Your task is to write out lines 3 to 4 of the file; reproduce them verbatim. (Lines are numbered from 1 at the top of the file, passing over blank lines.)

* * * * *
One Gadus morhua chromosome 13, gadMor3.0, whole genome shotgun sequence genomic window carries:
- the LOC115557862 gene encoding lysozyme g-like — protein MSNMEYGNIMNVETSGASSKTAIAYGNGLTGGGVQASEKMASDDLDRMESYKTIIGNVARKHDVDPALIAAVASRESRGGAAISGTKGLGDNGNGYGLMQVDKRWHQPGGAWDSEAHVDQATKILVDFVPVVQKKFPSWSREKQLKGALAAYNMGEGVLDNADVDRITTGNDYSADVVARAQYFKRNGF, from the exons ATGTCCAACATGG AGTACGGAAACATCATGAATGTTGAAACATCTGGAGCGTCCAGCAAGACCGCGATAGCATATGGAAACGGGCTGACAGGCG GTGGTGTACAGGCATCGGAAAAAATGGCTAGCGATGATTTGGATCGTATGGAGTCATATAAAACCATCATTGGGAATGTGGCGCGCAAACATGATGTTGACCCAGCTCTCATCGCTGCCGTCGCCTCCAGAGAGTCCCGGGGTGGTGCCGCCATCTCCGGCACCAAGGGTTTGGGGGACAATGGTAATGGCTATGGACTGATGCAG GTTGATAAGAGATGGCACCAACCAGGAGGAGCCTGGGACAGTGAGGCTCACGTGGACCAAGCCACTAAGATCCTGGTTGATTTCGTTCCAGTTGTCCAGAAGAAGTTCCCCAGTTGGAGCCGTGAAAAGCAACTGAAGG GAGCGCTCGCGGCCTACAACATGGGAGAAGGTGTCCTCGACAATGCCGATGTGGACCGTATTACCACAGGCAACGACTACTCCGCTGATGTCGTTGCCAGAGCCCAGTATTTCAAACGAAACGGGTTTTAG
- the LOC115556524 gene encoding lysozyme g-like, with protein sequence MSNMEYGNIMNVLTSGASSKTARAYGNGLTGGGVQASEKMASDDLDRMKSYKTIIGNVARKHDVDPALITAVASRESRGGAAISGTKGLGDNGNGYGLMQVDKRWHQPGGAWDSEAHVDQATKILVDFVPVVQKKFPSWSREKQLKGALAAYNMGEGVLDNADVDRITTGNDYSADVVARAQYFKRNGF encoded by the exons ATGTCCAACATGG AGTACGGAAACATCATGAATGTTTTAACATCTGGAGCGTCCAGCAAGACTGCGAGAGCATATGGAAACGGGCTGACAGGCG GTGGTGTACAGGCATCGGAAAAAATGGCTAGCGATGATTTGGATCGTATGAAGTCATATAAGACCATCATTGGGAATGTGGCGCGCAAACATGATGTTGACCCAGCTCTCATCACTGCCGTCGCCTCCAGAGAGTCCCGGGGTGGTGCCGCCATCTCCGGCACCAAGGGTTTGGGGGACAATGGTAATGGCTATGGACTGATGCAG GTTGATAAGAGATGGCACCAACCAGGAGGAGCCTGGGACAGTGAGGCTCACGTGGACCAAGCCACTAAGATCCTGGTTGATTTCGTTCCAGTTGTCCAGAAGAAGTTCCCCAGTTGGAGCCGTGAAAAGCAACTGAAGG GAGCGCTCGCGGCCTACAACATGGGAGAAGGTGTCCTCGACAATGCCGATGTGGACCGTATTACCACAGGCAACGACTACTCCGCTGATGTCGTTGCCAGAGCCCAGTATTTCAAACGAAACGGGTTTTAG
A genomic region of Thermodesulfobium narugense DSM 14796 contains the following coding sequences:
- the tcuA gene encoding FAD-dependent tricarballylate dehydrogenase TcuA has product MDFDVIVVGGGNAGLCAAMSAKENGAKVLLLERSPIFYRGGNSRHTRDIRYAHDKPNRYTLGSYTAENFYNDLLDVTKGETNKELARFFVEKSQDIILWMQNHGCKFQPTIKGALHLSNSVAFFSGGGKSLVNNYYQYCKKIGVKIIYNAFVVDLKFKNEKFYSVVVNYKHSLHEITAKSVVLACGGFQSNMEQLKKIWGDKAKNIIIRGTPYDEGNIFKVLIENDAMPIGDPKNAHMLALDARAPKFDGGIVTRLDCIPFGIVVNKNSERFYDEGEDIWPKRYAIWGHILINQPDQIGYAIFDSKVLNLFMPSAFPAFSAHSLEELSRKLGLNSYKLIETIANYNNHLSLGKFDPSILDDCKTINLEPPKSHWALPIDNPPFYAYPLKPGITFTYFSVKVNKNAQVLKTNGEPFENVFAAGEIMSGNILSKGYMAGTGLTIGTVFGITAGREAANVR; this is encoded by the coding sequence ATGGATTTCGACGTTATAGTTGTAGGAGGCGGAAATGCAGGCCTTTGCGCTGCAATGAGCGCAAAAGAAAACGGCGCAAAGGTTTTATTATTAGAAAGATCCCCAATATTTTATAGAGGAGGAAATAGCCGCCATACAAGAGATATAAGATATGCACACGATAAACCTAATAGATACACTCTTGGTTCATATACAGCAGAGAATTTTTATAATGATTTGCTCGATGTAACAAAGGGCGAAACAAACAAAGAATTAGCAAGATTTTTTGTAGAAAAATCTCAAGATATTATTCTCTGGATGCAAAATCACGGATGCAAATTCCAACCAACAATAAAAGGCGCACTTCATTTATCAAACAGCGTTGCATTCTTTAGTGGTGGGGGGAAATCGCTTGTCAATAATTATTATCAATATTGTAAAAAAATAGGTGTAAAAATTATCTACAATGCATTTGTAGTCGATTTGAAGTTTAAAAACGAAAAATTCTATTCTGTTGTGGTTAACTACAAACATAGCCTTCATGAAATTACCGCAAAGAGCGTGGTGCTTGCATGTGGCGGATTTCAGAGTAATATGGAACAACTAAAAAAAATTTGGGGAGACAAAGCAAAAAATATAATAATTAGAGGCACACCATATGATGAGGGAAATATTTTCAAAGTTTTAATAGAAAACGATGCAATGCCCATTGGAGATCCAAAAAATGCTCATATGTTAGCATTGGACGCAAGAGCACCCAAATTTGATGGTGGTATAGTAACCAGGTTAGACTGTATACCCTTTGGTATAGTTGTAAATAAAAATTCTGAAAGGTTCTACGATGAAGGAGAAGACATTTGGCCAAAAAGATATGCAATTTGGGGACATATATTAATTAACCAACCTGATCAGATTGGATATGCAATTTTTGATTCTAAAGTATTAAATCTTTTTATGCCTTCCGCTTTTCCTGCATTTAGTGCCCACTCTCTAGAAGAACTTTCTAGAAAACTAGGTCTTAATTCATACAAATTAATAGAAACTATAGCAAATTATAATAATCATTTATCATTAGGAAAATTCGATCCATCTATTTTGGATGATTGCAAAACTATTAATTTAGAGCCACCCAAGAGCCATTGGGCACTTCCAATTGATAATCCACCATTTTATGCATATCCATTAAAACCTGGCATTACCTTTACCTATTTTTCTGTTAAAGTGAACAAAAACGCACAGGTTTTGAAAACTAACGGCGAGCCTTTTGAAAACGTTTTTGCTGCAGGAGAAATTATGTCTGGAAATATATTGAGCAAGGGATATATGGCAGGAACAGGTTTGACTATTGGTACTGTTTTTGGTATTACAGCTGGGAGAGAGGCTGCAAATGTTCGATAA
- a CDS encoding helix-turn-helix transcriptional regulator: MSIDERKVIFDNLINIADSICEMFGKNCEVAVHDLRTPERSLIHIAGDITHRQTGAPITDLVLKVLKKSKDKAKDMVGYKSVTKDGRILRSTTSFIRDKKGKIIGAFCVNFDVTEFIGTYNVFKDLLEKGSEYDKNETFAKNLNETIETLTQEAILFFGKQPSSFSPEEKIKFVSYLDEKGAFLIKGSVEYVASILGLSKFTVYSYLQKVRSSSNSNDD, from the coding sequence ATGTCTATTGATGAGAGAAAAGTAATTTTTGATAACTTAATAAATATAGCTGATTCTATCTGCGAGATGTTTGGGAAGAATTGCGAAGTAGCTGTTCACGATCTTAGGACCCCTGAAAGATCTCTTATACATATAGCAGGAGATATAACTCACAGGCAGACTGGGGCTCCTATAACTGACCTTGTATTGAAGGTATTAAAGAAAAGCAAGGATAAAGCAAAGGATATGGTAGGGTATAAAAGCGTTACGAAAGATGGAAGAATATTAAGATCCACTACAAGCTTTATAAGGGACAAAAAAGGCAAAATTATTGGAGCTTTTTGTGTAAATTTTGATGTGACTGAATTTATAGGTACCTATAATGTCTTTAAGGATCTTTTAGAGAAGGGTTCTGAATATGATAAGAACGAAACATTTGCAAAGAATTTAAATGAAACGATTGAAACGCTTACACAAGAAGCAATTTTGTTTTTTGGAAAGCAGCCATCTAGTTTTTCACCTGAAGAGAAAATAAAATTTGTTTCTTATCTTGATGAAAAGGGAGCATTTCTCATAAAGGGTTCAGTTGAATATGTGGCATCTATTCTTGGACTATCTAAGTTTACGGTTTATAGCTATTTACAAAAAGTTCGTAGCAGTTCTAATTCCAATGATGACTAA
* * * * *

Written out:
- the LOC115556524 gene encoding lysozyme g-like, with protein sequence MSNMEYGNIMNVLTSGASSKTARAYGNGLTGGGVQASEKMASDDLDRMKSYKTIIGNVARKHDVDPALITAVASRESRGGAAISGTKGLGDNGNGYGLMQVDKRWHQPGGAWDSEAHVDQATKILVDFVPVVQKKFPSWSREKQLKGALAAYNMGEGVLDNADVDRITTGNDYSADVVARAQYFKRNGF encoded by the exons ATGTCCAACATGG AGTACGGAAACATCATGAATGTTTTAACATCTGGAGCGTCCAGCAAGACTGCGAGAGCATATGGAAACGGGCTGACAGGCG GTGGTGTACAGGCATCGGAAAAAATGGCTAGCGATGATTTGGATCGTATGAAGTCATATAAGACCATCATTGGGAATGTGGCGCGCAAACATGATGTTGACCCAGCTCTCATCACTGCCGTCGCCTCCAGAGAGTCCCGGGGTGGTGCCGCCATCTCCGGCACCAAGGGTTTGGGGGACAATGGTAATGGCTATGGACTGATGCAG GTTGATAAGAGATGGCACCAACCAGGAGGAGCCTGGGACAGTGAGGCTCACGTGGACCAAGCCACTAAGATCCTGGTTGATTTCGTTCCAGTTGTCCAGAAGAAGTTCCCCAGTTGGAGCCGTGAAAAGCAACTGAAGG GAGCGCTCGCGGCCTACAACATGGGAGAAGGTGTCCTCGACAATGCCGATGTGGACCGTATTACCACAGGCAACGACTACTCCGCTGATGTCGTTGCCAGAGCCCAGTATTTCAAACGAAACGGGTTTTAG
A genomic region of Thermodesulfobium narugense DSM 14796 contains the following coding sequences: